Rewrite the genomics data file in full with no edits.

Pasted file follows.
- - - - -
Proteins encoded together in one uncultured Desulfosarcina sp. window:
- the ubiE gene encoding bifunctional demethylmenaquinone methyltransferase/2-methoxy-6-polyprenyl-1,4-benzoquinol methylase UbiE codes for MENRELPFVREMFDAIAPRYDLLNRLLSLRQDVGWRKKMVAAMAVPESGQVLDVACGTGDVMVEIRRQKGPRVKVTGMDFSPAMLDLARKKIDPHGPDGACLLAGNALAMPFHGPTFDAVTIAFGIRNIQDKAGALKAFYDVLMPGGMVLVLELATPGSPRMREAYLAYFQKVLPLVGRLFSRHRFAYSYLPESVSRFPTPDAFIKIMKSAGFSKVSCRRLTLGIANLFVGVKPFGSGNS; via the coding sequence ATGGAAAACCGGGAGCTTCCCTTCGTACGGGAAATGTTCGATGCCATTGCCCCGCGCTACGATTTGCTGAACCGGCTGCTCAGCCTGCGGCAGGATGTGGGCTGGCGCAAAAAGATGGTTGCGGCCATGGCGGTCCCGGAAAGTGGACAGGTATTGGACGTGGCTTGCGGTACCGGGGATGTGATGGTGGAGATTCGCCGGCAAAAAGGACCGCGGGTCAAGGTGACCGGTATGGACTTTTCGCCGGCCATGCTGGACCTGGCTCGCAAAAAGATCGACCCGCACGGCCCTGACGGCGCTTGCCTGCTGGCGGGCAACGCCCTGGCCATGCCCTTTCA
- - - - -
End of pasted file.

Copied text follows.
Proteins encoded together in one uncultured Desulfosarcina sp. window:
- the ubiE gene encoding bifunctional demethylmenaquinone methyltransferase/2-methoxy-6-polyprenyl-1,4-benzoquinol methylase UbiE codes for MENRELPFVREMFDAIAPRYDLLNRLLSLRQDVGWRKKMVAAMAVPESGQVLDVACGTGDVMVEIRRQKGPRVKVTGMDFSPAMLDLARKKIDPHGPDGACLLAGNALAMPFHGPTFDAVTIAFGIRNIQDKAGALKAFYDVLMPGGMVLVLELATPGSPRMREAYLAYFQKVLPLVGRLFSRHRFAYSYLPESVSRFPTPDAFIKIMKSAGFSKVSCRRLTLGIANLFVGVKPFGSGNS; via the coding sequence ATGGAAAACCGGGAGCTTCCCTTCGTACGGGAAATGTTCGATGCCATTGCCCCGCGCTACGATTTGCTGAACCGGCTGCTCAGCCTGCGGCAGGATGTGGGCTGGCGCAAAAAGATGGTTGCGGCCATGGCGGTCCCGGAAAGTGGACAGGTATTGGACGTGGCTTGCGGTACCGGGGATGTGATGGTGGAGATTCGCCGGCAAAAAGGACCGCGGGTCAAGGTGACCGGTATGGACTTTTCGCCGGCCATGCTGGACCTGGCTCGCAAAAAGATCGACCCGCACGGCCCTGACGGCGCTTGCCTGCTGGCGGGCAACGCCCTGGCCATGCCCTTTCA